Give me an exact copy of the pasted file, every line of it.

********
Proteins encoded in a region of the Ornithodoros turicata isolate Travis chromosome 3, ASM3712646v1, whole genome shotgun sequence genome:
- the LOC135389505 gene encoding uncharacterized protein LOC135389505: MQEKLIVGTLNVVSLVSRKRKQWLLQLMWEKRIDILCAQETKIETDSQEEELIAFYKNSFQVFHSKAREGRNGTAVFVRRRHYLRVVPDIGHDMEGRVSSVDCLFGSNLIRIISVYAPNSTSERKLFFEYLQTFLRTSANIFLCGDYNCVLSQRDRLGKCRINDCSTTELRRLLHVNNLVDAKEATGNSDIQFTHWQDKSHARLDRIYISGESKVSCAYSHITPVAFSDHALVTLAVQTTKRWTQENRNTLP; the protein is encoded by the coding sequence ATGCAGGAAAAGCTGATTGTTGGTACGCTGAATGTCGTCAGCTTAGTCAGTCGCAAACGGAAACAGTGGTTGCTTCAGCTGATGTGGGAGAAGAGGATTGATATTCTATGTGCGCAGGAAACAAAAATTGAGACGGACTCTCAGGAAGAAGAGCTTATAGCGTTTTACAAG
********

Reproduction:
Proteins encoded in a region of the Ornithodoros turicata isolate Travis chromosome 3, ASM3712646v1, whole genome shotgun sequence genome:
- the LOC135389505 gene encoding uncharacterized protein LOC135389505: MQEKLIVGTLNVVSLVSRKRKQWLLQLMWEKRIDILCAQETKIETDSQEEELIAFYKNSFQVFHSKAREGRNGTAVFVRRRHYLRVVPDIGHDMEGRVSSVDCLFGSNLIRIISVYAPNSTSERKLFFEYLQTFLRTSANIFLCGDYNCVLSQRDRLGKCRINDCSTTELRRLLHVNNLVDAKEATGNSDIQFTHWQDKSHARLDRIYISGESKVSCAYSHITPVAFSDHALVTLAVQTTKRWTQENRNTLP; the protein is encoded by the coding sequence ATGCAGGAAAAGCTGATTGTTGGTACGCTGAATGTCGTCAGCTTAGTCAGTCGCAAACGGAAACAGTGGTTGCTTCAGCTGATGTGGGAGAAGAGGATTGATATTCTATGTGCGCAGGAAACAAAAATTGAGACGGACTCTCAGGAAGAAGAGCTTATAGCGTTTTACAAG